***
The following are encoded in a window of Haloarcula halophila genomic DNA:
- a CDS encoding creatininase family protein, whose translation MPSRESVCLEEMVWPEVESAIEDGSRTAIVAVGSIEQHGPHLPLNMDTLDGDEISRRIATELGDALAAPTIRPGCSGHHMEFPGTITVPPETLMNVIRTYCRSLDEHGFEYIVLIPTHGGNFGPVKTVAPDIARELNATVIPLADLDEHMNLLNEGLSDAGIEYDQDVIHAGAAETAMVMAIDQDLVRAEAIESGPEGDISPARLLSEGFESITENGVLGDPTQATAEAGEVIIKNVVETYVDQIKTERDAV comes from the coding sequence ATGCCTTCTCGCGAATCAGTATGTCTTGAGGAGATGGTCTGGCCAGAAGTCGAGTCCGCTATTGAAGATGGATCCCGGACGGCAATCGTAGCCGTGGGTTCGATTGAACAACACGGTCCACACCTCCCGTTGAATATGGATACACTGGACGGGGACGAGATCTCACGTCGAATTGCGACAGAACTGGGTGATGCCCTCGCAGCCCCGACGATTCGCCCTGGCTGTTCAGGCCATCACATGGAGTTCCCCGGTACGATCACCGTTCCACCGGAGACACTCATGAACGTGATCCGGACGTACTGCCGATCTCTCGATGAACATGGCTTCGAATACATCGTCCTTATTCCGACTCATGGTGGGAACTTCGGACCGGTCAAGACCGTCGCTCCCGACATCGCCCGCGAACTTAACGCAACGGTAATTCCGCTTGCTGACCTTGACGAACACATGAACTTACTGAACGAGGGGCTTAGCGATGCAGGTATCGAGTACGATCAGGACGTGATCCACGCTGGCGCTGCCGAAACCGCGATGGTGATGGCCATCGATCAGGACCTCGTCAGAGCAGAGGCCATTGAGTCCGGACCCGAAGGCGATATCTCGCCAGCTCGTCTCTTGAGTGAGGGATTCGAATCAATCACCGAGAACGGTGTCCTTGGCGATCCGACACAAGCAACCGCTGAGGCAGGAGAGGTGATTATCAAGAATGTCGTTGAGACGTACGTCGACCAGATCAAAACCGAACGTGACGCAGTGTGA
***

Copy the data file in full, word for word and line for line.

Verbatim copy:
The following are encoded in a window of Haloarcula halophila genomic DNA:
- a CDS encoding creatininase family protein, whose translation MPSRESVCLEEMVWPEVESAIEDGSRTAIVAVGSIEQHGPHLPLNMDTLDGDEISRRIATELGDALAAPTIRPGCSGHHMEFPGTITVPPETLMNVIRTYCRSLDEHGFEYIVLIPTHGGNFGPVKTVAPDIARELNATVIPLADLDEHMNLLNEGLSDAGIEYDQDVIHAGAAETAMVMAIDQDLVRAEAIESGPEGDISPARLLSEGFESITENGVLGDPTQATAEAGEVIIKNVVETYVDQIKTERDAV comes from the coding sequence ATGCCTTCTCGCGAATCAGTATGTCTTGAGGAGATGGTCTGGCCAGAAGTCGAGTCCGCTATTGAAGATGGATCCCGGACGGCAATCGTAGCCGTGGGTTCGATTGAACAACACGGTCCACACCTCCCGTTGAATATGGATACACTGGACGGGGACGAGATCTCACGTCGAATTGCGACAGAACTGGGTGATGCCCTCGCAGCCCCGACGATTCGCCCTGGCTGTTCAGGCCATCACATGGAGTTCCCCGGTACGATCACCGTTCCACCGGAGACACTCATGAACGTGATCCGGACGTACTGCCGATCTCTCGATGAACATGGCTTCGAATACATCGTCCTTATTCCGACTCATGGTGGGAACTTCGGACCGGTCAAGACCGTCGCTCCCGACATCGCCCGCGAACTTAACGCAACGGTAATTCCGCTTGCTGACCTTGACGAACACATGAACTTACTGAACGAGGGGCTTAGCGATGCAGGTATCGAGTACGATCAGGACGTGATCCACGCTGGCGCTGCCGAAACCGCGATGGTGATGGCCATCGATCAGGACCTCGTCAGAGCAGAGGCCATTGAGTCCGGACCCGAAGGCGATATCTCGCCAGCTCGTCTCTTGAGTGAGGGATTCGAATCAATCACCGAGAACGGTGTCCTTGGCGATCCGACACAAGCAACCGCTGAGGCAGGAGAGGTGATTATCAAGAATGTCGTTGAGACGTACGTCGACCAGATCAAAACCGAACGTGACGCAGTGTGA